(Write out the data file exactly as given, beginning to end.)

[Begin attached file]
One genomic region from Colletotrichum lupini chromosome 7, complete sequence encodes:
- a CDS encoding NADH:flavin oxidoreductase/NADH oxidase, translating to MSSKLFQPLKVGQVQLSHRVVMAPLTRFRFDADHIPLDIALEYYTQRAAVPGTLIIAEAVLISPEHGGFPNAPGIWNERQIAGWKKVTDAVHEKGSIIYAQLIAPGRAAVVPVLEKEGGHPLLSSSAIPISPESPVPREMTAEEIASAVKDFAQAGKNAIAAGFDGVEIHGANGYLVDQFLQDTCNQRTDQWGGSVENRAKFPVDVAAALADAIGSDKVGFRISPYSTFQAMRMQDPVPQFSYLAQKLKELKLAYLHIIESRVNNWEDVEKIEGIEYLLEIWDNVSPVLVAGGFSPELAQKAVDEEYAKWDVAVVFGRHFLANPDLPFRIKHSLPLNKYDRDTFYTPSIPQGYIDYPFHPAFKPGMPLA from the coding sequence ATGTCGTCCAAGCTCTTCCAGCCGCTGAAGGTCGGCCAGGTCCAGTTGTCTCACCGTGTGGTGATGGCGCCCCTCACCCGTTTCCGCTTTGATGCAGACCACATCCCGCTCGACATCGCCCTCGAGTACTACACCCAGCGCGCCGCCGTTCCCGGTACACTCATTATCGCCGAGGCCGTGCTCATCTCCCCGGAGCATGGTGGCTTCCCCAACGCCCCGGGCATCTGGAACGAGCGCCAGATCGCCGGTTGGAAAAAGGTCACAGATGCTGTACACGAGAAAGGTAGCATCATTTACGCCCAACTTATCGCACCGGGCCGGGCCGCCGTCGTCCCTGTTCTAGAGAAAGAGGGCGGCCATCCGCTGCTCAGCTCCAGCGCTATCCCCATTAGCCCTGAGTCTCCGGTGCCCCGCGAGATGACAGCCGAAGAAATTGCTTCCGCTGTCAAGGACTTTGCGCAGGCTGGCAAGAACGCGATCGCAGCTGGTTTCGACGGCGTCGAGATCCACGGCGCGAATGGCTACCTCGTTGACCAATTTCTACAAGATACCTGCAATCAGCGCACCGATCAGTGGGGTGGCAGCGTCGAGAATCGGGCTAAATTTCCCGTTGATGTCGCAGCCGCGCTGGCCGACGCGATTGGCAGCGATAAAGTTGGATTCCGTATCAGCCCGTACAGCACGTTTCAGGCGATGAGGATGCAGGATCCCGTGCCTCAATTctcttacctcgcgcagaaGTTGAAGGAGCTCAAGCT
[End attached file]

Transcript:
One genomic region from Colletotrichum lupini chromosome 7, complete sequence encodes:
- a CDS encoding NADH:flavin oxidoreductase/NADH oxidase, translating to MSSKLFQPLKVGQVQLSHRVVMAPLTRFRFDADHIPLDIALEYYTQRAAVPGTLIIAEAVLISPEHGGFPNAPGIWNERQIAGWKKVTDAVHEKGSIIYAQLIAPGRAAVVPVLEKEGGHPLLSSSAIPISPESPVPREMTAEEIASAVKDFAQAGKNAIAAGFDGVEIHGANGYLVDQFLQDTCNQRTDQWGGSVENRAKFPVDVAAALADAIGSDKVGFRISPYSTFQAMRMQDPVPQFSYLAQKLKELKLAYLHIIESRVNNWEDVEKIEGIEYLLEIWDNVSPVLVAGGFSPELAQKAVDEEYAKWDVAVVFGRHFLANPDLPFRIKHSLPLNKYDRDTFYTPSIPQGYIDYPFHPAFKPGMPLA from the coding sequence ATGTCGTCCAAGCTCTTCCAGCCGCTGAAGGTCGGCCAGGTCCAGTTGTCTCACCGTGTGGTGATGGCGCCCCTCACCCGTTTCCGCTTTGATGCAGACCACATCCCGCTCGACATCGCCCTCGAGTACTACACCCAGCGCGCCGCCGTTCCCGGTACACTCATTATCGCCGAGGCCGTGCTCATCTCCCCGGAGCATGGTGGCTTCCCCAACGCCCCGGGCATCTGGAACGAGCGCCAGATCGCCGGTTGGAAAAAGGTCACAGATGCTGTACACGAGAAAGGTAGCATCATTTACGCCCAACTTATCGCACCGGGCCGGGCCGCCGTCGTCCCTGTTCTAGAGAAAGAGGGCGGCCATCCGCTGCTCAGCTCCAGCGCTATCCCCATTAGCCCTGAGTCTCCGGTGCCCCGCGAGATGACAGCCGAAGAAATTGCTTCCGCTGTCAAGGACTTTGCGCAGGCTGGCAAGAACGCGATCGCAGCTGGTTTCGACGGCGTCGAGATCCACGGCGCGAATGGCTACCTCGTTGACCAATTTCTACAAGATACCTGCAATCAGCGCACCGATCAGTGGGGTGGCAGCGTCGAGAATCGGGCTAAATTTCCCGTTGATGTCGCAGCCGCGCTGGCCGACGCGATTGGCAGCGATAAAGTTGGATTCCGTATCAGCCCGTACAGCACGTTTCAGGCGATGAGGATGCAGGATCCCGTGCCTCAATTctcttacctcgcgcagaaGTTGAAGGAGCTCAAGCT